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Concepts & Objectives

The name for this project, Artifact-Centric Service Interoperation (ACSI) is based on the two fundamental constructs used in our new framework, namely, interoperation hub and (dynamic) artifact (also known as “business artifact” or "business entity").  An interoperation hub serves as a virtual rendezvous for multiple services that are to work together towards a common goal. Domain-specific interoperation hubs such as the EasyChair conference submission management system or have already shown the value of interoperation hubs; the research here will make it possible to easily create, launch, participate in, and maintain ACSI interoperation hubs in essentially any application domain.   Similar to EasyChair, an ACSI interoperation hub will serve as the anchor for a collaboration environment, that is, an IT environment used to support large numbers of service collaborations that operate independently, but which focus on essentially equivalent common goals. Unlike orchestrators, an interoperation hub works well in the context of open service networks.  These hubs are primarily reactive, serving as a kind of structured white board that participating services can refer to, that can be updated with information relevant to the group, that can assist the services by carrying out selected tasks, and that can notify services of key events.

The interoperation hubs used here will be structured around dynamic artifacts.  These provide an holistic marriage of data and process, both treated as first-class citizens, as the basic building block for modeling, specifying, and implementing services and business processes.  In the context of single enterprises, it has shown that the use of artifacts can lead to substantial cost savings in the design and deployment of business operations and processes, and can dramatically improve communication between stakeholders, especially in cases where they represent different “silos” of the enterprise.  Artifacts can give an end-to-end view of how key conceptual business entities evolve as they move through the business operations, in many cases across two or more silo’s.  As a result, artifacts can substantially simplify the management of “hand-off” of data and processing between services and organizations.  A key pillar of the ACSI research is to generalize the advantages of artifacts to the context of interoperation hubs and service collaborations.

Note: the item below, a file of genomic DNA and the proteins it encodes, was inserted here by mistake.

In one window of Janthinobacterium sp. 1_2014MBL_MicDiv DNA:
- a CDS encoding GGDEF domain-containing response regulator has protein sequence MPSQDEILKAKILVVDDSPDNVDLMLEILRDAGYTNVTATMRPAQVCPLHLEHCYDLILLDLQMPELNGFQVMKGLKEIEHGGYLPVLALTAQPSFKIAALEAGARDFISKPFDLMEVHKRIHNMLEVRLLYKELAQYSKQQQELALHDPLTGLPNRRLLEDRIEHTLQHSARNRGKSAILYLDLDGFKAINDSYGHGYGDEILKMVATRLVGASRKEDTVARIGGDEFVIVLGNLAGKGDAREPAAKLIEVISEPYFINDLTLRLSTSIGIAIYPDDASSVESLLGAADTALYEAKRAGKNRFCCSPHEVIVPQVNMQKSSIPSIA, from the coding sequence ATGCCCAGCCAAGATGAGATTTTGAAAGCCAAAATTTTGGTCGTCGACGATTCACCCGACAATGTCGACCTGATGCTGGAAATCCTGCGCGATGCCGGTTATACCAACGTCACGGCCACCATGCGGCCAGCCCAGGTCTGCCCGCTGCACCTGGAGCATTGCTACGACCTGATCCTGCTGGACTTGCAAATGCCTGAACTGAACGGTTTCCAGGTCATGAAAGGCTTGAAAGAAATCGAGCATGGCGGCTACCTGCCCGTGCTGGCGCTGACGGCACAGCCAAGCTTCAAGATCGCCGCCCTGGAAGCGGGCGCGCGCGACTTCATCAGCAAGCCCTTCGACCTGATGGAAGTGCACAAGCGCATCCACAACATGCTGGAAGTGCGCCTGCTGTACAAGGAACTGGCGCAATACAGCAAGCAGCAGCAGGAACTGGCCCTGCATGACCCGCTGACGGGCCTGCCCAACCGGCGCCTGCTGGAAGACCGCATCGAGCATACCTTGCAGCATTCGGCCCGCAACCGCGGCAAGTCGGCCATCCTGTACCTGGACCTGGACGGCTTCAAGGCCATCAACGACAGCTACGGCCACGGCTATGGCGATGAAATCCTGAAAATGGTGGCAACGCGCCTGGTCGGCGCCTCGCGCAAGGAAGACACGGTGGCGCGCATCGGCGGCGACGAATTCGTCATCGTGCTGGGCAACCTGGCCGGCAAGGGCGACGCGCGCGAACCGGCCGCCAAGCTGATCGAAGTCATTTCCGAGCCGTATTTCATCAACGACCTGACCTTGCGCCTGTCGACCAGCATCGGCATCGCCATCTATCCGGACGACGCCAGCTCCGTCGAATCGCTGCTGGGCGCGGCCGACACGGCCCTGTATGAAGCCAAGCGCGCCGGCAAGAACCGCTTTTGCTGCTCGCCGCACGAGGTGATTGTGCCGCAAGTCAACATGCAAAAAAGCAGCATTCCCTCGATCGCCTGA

The ACSI project will develop targeted scientific foundations, techniques, and tools that will simplify the creation and maintenance of collaboration environments in the following measurable ways:

  1. At least 40% reduction, over conventional techniques, in the design and deployment of environments that support large numbers of service collaborations with similar goals
  2. At least 20% reduction, over conventional techniques, in the costs of on-boarding into, and maintaining, service collaborations
  3. At least 30% reduction in on-going manual activity needed to support typical service collaborations
  4. At least 90% of data transformation in service collaborations will be automated